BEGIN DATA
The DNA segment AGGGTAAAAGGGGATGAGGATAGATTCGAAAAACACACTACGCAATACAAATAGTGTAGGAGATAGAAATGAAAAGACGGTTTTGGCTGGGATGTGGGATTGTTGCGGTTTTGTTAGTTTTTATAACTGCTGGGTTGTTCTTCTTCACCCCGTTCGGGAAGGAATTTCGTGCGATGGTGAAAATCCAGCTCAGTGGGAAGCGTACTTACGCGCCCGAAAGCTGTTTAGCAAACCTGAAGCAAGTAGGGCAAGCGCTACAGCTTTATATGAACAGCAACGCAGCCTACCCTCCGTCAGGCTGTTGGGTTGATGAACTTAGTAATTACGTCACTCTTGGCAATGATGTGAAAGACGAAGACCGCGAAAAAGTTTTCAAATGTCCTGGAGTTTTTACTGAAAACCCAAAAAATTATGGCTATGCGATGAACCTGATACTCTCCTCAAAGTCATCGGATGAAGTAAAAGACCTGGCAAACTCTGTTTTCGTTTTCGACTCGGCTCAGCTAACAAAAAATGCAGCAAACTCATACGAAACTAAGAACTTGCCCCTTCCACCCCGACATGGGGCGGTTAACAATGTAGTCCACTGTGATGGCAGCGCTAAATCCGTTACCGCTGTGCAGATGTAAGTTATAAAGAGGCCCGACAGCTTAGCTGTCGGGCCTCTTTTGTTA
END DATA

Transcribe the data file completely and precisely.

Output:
The DNA segment AGGGTAAAAGGGGATGAGGATAGATTCGAAAAACACACTACGCAATACAAATAGTGTAGGAGATAGAAATGAAAAGACGGTTTTGGCTGGGATGTGGGATTGTTGCGGTTTTGTTAGTTTTTATAACTGCTGGGTTGTTCTTCTTCACCCCGTTCGGGAAGGAATTTCGTGCGATGGTGAAAATCCAGCTCAGTGGGAAGCGTACTTACGCGCCCGAAAGCTGTTTAGCAAACCTGAAGCAAGTAGGGCAAGCGCTACAGCTTTATATGAACAGCAACGCAGCCTACCCTCCGTCAGGCTGTTGGGTTGATGAACTTAGTAATTACGTCACTCTTGGCAATGATGTGAAAGACGAAGACCGCGAAAAAGTTTTCAAATGTCCTGGAGTTTTTACTGAAAACCCAAAAAATTATGGCTATGCGATGAACCTGATACTCTCCTCAAAGTCATCGGATGAAGTAAAAGACCTGGCAAACTCTGTTTTCGTTTTCGACTCGGCTCAGCTAACAAAAAATGCAGCAAACTCATACGAAACTAAGAACTTGCCCCTTCCACCCCGACATGGGGCGGTTAACAATGTAGTCCACTGTGATGGCAGCGCTAAATCCGTTACCGCTGTGCAGATGTAAGTTATAAAGAGGCCCGACAGCTTAGCTGTCGGGCCTCTTTTGTTA